The Last Temptation of Christ wasn’t a big hit with Christians, although it used Jesus as the main character.
This could be one of those times. Otherwise, it will be a horrible bomb because there wouldn't be a market for this film except to the religious/spiritual crowd.
I've certainly heard of that one (I dimly recall the controversy over it at the time), but I've never seen it; I don't think I'd enjoy it. I like my Biblical epics to be old-school! You can have Passion of the Christ, give me Chuck Heston in The Ten Commandments instead!
You’ve GOT to be kidding! Somehow I don’t think of Man’s Man (David) and Richard Gere in the same sentence. LOL!
Here are some excerpts from a review by the Washington Post.
“When we first see Him, Christ is a cross-maker, collaborating with the Romans in their persecution of the rebellious Israelites. His reason for this, He says, is to make God hate Him: “God loves Me and I can’t stand the pain.” And He goes as far in His efforts to alienate His Father as to hold the feet of the rebels as the nails are driven in and their blood spurts into His face.”
“In Willem Dafoe, Scorsese shows us a Christ who is more an anguished modern neurotic than a biblical figure, a sort of Hamlet, and seemingly unfit for the role of Messiah. And he invites us to think of Him as mad.
Fear, Christ says, rules Him, not holiness. He would rebel against God and give in to temptation if He weren’t such a coward.”
” Moving from village to village to pray and spread the message, He reaches out not in modulated, soft-spoken tones, but with a rabble-rousing fervor, like a flame-throwing tent revivalist. And we can’t help but feel a questioning twinge when, after a wedding, He boasts with wild eyes to a small gathering that He is the one they have been waiting for, that He is God.”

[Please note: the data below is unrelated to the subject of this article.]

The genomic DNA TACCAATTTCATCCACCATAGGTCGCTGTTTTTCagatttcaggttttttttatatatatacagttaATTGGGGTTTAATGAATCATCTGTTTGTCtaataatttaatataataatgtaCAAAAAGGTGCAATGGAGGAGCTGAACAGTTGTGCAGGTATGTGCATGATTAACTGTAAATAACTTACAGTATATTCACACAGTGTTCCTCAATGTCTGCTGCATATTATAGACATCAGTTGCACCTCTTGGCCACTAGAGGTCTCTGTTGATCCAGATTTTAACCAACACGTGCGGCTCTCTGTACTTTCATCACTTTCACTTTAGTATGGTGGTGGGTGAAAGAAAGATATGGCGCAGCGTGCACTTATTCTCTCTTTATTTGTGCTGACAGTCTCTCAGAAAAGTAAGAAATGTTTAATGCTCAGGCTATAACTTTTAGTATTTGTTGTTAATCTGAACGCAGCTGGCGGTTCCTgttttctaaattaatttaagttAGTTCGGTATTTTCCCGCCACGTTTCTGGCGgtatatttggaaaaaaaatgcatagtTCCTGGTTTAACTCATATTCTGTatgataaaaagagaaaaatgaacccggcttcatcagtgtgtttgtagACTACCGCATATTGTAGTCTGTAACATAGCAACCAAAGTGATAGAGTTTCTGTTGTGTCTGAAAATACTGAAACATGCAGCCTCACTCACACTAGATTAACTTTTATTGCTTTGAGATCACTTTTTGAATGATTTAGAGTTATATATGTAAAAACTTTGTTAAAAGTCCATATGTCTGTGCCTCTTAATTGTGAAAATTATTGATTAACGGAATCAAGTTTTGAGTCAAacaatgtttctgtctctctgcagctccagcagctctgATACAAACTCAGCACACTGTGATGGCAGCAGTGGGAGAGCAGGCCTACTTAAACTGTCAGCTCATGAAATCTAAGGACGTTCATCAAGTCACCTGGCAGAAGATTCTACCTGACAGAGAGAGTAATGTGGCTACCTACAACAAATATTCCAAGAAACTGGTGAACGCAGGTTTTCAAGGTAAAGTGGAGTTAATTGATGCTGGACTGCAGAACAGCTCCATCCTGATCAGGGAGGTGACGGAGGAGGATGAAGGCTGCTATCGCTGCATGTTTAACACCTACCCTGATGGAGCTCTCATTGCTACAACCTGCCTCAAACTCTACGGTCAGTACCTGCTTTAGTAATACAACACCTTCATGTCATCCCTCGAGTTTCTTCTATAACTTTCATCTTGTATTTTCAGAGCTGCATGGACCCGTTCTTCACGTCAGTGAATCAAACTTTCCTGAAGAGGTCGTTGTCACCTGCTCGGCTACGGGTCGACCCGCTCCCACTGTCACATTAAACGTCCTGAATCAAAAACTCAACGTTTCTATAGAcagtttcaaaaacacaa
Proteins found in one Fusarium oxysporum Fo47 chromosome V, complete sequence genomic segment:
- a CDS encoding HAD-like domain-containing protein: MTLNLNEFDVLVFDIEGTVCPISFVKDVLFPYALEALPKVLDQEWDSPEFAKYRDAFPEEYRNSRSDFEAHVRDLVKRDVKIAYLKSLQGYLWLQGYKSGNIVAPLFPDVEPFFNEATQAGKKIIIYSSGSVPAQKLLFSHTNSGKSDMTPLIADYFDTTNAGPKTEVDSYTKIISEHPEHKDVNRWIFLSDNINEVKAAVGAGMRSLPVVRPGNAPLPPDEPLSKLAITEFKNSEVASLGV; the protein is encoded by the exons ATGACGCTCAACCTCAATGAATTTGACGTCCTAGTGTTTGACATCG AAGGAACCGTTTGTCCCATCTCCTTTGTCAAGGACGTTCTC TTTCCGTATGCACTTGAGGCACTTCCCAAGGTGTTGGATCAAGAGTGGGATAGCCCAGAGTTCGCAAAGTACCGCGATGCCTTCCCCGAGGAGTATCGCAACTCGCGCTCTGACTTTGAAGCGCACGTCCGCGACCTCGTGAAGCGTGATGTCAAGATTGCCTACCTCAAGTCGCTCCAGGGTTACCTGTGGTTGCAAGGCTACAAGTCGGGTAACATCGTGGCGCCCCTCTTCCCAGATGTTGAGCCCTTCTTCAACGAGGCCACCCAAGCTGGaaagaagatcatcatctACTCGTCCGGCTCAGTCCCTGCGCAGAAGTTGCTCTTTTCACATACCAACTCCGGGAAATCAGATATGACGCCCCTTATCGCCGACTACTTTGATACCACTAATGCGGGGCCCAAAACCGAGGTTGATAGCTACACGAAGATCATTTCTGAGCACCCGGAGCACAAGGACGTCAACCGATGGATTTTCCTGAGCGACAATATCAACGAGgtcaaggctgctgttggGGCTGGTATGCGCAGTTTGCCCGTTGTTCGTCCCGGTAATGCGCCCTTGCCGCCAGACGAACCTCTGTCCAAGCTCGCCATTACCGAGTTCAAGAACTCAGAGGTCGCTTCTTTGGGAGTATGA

“Barbara Hershey’s Mary Magdalene is less believable; watching her, you find it hard to get past the tattoos etched into her skin or her mascara-blacked eyes.
Out of a green valley, Mary Magdalene approaches Him, dressed in white for their wedding, and afterward they make love.
Their lovemaking is explicit and sensual, but not pornographic or in any way prurient. It is the coupling of husband and wife, muzzily shot as a romantic interlude, and what this fantasy represents is the culmination of Christ’s dreams of normality,”
It would take some time to recall all the incidents I have noticed, but one in particular I mentioned earlier was a made-for-TV film on Noah’s Ark. While Noah and his family were on the ark, and the earth supposedly flooded with water, there was a merchant on his own raft selling stuff. That is an extreme example of Bible movie “creativity.”
Lots of movies have more subtle examples such as the Nativity Story that added extra-Biblical scenes to “enhance” the story. One Night With The King, Esther’s story, added in a piece of jewelry that played a significant part in the final scene that plays no part in the narrative and really did not improve the story in any way.
There have been others that remove any supernatural or miraculous events, or simply remove God from the narrative completely. I’m drawing a blank on examples, but I know I have seen a few over the years. If you strip out God from the narrative, you have really have very little.